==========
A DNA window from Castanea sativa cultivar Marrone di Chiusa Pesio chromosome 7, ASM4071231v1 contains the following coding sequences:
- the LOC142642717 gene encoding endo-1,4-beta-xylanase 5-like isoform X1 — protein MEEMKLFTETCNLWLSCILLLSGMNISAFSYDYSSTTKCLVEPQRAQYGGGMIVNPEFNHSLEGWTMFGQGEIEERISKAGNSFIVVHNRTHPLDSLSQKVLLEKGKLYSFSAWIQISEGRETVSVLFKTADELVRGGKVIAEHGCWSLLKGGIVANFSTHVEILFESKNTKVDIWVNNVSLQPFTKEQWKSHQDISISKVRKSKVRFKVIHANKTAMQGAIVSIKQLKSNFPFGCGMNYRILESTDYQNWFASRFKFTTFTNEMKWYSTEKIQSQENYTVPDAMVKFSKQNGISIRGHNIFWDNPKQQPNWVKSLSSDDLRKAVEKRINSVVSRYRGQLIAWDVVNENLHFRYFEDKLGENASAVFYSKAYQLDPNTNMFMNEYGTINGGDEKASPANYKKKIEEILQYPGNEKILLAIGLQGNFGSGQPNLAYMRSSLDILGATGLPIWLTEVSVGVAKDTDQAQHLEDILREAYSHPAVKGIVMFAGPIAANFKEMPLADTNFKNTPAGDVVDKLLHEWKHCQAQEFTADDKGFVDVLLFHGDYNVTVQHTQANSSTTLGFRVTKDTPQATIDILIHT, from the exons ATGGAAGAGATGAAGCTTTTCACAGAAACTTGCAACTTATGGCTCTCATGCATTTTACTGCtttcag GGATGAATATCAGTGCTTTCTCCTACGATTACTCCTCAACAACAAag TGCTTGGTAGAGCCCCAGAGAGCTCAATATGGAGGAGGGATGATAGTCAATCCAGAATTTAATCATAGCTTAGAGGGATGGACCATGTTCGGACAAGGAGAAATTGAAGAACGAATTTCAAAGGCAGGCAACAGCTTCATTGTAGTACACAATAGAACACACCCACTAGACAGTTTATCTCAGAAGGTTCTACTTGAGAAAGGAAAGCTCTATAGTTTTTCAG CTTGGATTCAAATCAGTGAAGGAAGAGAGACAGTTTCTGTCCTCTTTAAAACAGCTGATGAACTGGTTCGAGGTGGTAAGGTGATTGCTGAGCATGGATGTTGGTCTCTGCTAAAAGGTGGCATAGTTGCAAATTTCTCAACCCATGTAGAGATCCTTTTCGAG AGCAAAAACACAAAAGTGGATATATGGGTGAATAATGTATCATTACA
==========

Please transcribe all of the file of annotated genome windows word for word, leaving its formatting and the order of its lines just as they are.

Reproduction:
A DNA window from Castanea sativa cultivar Marrone di Chiusa Pesio chromosome 7, ASM4071231v1 contains the following coding sequences:
- the LOC142642717 gene encoding endo-1,4-beta-xylanase 5-like isoform X1 — protein MEEMKLFTETCNLWLSCILLLSGMNISAFSYDYSSTTKCLVEPQRAQYGGGMIVNPEFNHSLEGWTMFGQGEIEERISKAGNSFIVVHNRTHPLDSLSQKVLLEKGKLYSFSAWIQISEGRETVSVLFKTADELVRGGKVIAEHGCWSLLKGGIVANFSTHVEILFESKNTKVDIWVNNVSLQPFTKEQWKSHQDISISKVRKSKVRFKVIHANKTAMQGAIVSIKQLKSNFPFGCGMNYRILESTDYQNWFASRFKFTTFTNEMKWYSTEKIQSQENYTVPDAMVKFSKQNGISIRGHNIFWDNPKQQPNWVKSLSSDDLRKAVEKRINSVVSRYRGQLIAWDVVNENLHFRYFEDKLGENASAVFYSKAYQLDPNTNMFMNEYGTINGGDEKASPANYKKKIEEILQYPGNEKILLAIGLQGNFGSGQPNLAYMRSSLDILGATGLPIWLTEVSVGVAKDTDQAQHLEDILREAYSHPAVKGIVMFAGPIAANFKEMPLADTNFKNTPAGDVVDKLLHEWKHCQAQEFTADDKGFVDVLLFHGDYNVTVQHTQANSSTTLGFRVTKDTPQATIDILIHT, from the exons ATGGAAGAGATGAAGCTTTTCACAGAAACTTGCAACTTATGGCTCTCATGCATTTTACTGCtttcag GGATGAATATCAGTGCTTTCTCCTACGATTACTCCTCAACAACAAag TGCTTGGTAGAGCCCCAGAGAGCTCAATATGGAGGAGGGATGATAGTCAATCCAGAATTTAATCATAGCTTAGAGGGATGGACCATGTTCGGACAAGGAGAAATTGAAGAACGAATTTCAAAGGCAGGCAACAGCTTCATTGTAGTACACAATAGAACACACCCACTAGACAGTTTATCTCAGAAGGTTCTACTTGAGAAAGGAAAGCTCTATAGTTTTTCAG CTTGGATTCAAATCAGTGAAGGAAGAGAGACAGTTTCTGTCCTCTTTAAAACAGCTGATGAACTGGTTCGAGGTGGTAAGGTGATTGCTGAGCATGGATGTTGGTCTCTGCTAAAAGGTGGCATAGTTGCAAATTTCTCAACCCATGTAGAGATCCTTTTCGAG AGCAAAAACACAAAAGTGGATATATGGGTGAATAATGTATCATTACA